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Harassing robocalls remain a mystery; Collins, Poloncarz trade denials

A hot topic along the campaign trail for Erie County executive the past few days has been this:

Who has been making rude and harassing phone calls, supposedly urging voters to support Democrat Mark C. Poloncarz?

The camp of incumbent Republican Chris Collins says it has to be Democrats.

"The Democrat dirty tricks just keep coming," said a Collins campaign spokesman late Friday.

The Poloncarz camp says it's not them. "These calls are not emanating from us," Poloncarz said Friday.

In all this muddle, one man -- a Canisius College professor and Erie County legislator -- said he was on the receiving end of a campaign call this week from the same phone number that apparently was used to make harassing political phone calls related to the race for county executive.

While some have complained about the rudeness of the calls, Kevin R. Hardwick said the caller who reached him at home on Wednesday was not irritating or rude.

"I'm not saying some people didn't get crazy calls, rude calls or robocalls. I'm saying, these people were calling for Mark Poloncarz," Hardwick, a City of Tonawanda resident, told The Buffalo News. "This was a straight -- a 'good' -- campaign call that I received."

It happened this way:

Hardwick, a political scientist at Canisius and sitting Republican legislator who is running for re-election in the Legislature's 4th District, said he was at home on Wednesday when the phone rang and his caller ID showed the number 250-7491.

Hardwick said he answered and spoke to the woman on the other end, who presented herself as a campaign worker making a call advocating for Poloncarz, the current county comptroller who is the Democratic challenger for the county's top office.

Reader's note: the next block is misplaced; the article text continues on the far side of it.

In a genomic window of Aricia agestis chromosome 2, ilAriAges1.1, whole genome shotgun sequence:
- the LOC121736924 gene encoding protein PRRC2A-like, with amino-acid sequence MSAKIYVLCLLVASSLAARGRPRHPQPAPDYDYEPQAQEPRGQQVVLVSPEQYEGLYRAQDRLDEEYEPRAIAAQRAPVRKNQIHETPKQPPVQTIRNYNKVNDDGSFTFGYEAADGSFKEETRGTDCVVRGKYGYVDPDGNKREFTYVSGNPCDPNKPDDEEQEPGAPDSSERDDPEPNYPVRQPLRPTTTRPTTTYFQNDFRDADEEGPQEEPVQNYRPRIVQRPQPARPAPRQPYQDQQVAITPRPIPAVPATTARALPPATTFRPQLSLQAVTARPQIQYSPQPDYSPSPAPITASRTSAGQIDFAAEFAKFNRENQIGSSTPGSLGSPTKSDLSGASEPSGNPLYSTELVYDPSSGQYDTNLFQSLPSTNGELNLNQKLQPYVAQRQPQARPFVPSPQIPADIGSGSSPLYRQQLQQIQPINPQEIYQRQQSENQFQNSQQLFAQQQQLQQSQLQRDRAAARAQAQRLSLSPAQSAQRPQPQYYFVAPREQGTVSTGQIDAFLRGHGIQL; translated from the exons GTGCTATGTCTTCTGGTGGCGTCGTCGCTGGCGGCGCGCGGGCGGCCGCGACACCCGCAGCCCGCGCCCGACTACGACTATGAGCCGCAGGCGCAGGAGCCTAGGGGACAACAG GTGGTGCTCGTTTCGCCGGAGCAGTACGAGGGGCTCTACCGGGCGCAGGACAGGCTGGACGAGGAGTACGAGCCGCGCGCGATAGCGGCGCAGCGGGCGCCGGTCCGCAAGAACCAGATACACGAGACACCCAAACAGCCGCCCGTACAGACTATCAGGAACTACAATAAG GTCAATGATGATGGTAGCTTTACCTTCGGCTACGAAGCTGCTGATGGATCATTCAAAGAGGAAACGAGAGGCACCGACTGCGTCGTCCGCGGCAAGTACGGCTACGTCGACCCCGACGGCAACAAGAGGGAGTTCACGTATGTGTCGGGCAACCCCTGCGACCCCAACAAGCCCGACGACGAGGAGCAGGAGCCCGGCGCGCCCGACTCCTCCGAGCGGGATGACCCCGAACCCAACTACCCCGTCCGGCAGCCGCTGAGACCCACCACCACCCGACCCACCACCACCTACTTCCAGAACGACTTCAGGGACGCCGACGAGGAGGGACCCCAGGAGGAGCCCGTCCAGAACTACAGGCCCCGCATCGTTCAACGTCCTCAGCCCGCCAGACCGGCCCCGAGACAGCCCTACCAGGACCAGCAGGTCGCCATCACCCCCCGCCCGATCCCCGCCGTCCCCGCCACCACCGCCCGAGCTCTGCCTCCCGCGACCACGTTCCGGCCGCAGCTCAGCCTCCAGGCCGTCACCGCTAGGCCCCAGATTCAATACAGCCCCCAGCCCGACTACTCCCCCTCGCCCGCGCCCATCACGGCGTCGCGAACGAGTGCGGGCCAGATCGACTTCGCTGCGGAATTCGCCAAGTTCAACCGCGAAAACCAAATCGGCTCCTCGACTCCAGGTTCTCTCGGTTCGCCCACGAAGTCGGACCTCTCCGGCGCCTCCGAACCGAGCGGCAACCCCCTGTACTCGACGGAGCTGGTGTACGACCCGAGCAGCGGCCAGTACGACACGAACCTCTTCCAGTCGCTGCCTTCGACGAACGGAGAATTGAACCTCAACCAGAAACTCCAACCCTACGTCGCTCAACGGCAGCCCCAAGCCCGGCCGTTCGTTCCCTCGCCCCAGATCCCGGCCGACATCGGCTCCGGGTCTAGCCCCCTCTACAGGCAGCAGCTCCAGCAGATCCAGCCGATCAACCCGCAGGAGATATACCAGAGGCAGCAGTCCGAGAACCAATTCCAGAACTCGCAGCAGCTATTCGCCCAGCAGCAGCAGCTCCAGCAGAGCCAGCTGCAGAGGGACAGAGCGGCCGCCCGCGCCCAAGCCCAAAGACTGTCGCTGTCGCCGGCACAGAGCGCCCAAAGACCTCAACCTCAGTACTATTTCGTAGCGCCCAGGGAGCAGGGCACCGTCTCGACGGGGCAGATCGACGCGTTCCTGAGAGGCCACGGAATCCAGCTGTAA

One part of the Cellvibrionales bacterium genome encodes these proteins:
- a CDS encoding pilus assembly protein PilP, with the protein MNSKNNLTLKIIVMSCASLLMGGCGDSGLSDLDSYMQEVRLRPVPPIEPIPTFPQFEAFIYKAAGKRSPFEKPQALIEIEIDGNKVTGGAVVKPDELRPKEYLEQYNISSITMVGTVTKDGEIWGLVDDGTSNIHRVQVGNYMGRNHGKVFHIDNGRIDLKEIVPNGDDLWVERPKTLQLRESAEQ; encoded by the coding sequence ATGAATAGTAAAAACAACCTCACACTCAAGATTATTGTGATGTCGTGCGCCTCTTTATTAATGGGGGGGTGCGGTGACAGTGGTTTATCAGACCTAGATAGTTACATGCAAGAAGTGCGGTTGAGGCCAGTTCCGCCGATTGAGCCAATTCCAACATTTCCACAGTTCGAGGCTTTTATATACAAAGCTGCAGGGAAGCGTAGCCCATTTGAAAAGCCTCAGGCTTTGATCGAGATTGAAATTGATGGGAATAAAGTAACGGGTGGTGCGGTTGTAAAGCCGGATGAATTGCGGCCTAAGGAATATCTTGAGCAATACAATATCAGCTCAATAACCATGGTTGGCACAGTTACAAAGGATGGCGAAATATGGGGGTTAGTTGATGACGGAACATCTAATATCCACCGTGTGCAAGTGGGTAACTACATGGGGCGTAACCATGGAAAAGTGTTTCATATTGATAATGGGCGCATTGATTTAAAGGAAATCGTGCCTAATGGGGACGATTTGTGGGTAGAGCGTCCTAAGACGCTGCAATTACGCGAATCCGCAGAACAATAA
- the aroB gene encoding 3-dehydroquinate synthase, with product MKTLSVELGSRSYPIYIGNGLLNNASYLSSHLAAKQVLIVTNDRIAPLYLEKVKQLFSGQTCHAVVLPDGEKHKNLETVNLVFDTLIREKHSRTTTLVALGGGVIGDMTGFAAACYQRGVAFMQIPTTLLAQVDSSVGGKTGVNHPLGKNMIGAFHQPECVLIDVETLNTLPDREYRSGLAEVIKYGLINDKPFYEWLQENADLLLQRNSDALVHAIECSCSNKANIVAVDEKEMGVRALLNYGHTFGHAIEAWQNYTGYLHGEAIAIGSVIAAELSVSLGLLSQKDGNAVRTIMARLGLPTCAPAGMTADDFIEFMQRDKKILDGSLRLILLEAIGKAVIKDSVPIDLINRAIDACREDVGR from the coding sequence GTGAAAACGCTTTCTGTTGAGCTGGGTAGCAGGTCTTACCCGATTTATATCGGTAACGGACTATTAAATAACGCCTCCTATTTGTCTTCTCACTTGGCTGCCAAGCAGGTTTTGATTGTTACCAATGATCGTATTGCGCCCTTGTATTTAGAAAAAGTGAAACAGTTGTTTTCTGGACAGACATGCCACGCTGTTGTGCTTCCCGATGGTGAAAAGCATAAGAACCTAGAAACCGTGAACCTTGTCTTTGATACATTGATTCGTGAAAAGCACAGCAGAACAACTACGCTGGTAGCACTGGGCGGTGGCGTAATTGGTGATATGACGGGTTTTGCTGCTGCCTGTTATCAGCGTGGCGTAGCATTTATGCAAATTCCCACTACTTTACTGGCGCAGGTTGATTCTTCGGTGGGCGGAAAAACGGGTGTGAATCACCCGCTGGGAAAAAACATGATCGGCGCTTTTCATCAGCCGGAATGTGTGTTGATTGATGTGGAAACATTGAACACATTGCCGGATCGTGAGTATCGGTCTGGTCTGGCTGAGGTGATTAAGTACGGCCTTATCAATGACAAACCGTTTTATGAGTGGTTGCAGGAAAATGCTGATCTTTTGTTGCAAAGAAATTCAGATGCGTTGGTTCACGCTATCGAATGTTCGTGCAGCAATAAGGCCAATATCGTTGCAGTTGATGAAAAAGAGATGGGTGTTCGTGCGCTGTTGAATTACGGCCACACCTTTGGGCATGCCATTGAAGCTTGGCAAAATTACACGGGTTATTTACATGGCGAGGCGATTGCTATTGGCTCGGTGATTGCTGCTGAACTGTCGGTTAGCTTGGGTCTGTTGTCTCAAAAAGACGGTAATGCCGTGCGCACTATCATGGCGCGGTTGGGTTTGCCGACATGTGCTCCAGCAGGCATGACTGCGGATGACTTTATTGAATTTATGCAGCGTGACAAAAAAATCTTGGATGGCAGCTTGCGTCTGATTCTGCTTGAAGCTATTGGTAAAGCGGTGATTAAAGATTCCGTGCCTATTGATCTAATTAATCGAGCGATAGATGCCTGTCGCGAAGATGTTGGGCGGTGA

Hardwick said the call seemed routine and he didn't think twice about it until seeing news reports late Thursday about the supposed harassing calls and robocalls coming from that same number.

He checked his caller ID again -- and then told The Buffalo News about the incident.

Hardwick said after piecing together the incidents, he doesn't think it's fair of Poloncarz's campaign to state absolutely that the calls are not coming from its campaign workers -- or that Collins might be somehow involved.

"To say that this is a Collins call is foolish. They are using it for straight advocacy calls. I got one," the legislator said. "I got a 'good' call.

"That's not to say there's not a campaign worker out there who's overzealous or rude. They show up in every campaign. But to accuse Chris Collins [of being involved] is detracting from the issues that really matter."

Poloncarz said Friday that the phone call received by the Hardwick household -- as well as earlier calls in which rude comments were made to local voters, or there was just silence on the line -- are not coming from his campaign. Some of the calls were made late at night; in some cases they were made multiple times a day.

"We're not calling Republican members of the Legislature," Poloncarz said, jocularly.

But Poloncarz hastened to add, on a serious note, that his campaign is investigating the source of the calls -- which seem to originate from a Williamsville exchange or a cell number -- and thinks that they may be coming from out of town and are being "routed" through a local exchange.

"The phone number they are using is going through a routing number, it appears," Poloncarz said. "It has nothing to do with us."

A call by The Buffalo News to the number was answered by a recorded message, in a woman's voice, saying this: "If you received a call from this number, you were contacted regarding a political opinion poll."

Meantime, the Collins campaign had this to say:

"Now they say their own harassing phone calls by special interests are phony and blame someone else," said Stefan Mychajliw, a spokesman for Collins For Our Future.

Poloncarz said that his campaign staff has checked into the matter, and he feels confident the calls are not coming "from someone associated with my campaign."

He said the timing of the mysterious calls does not match the schedule that his campaign callers would use. "It's not us," he said.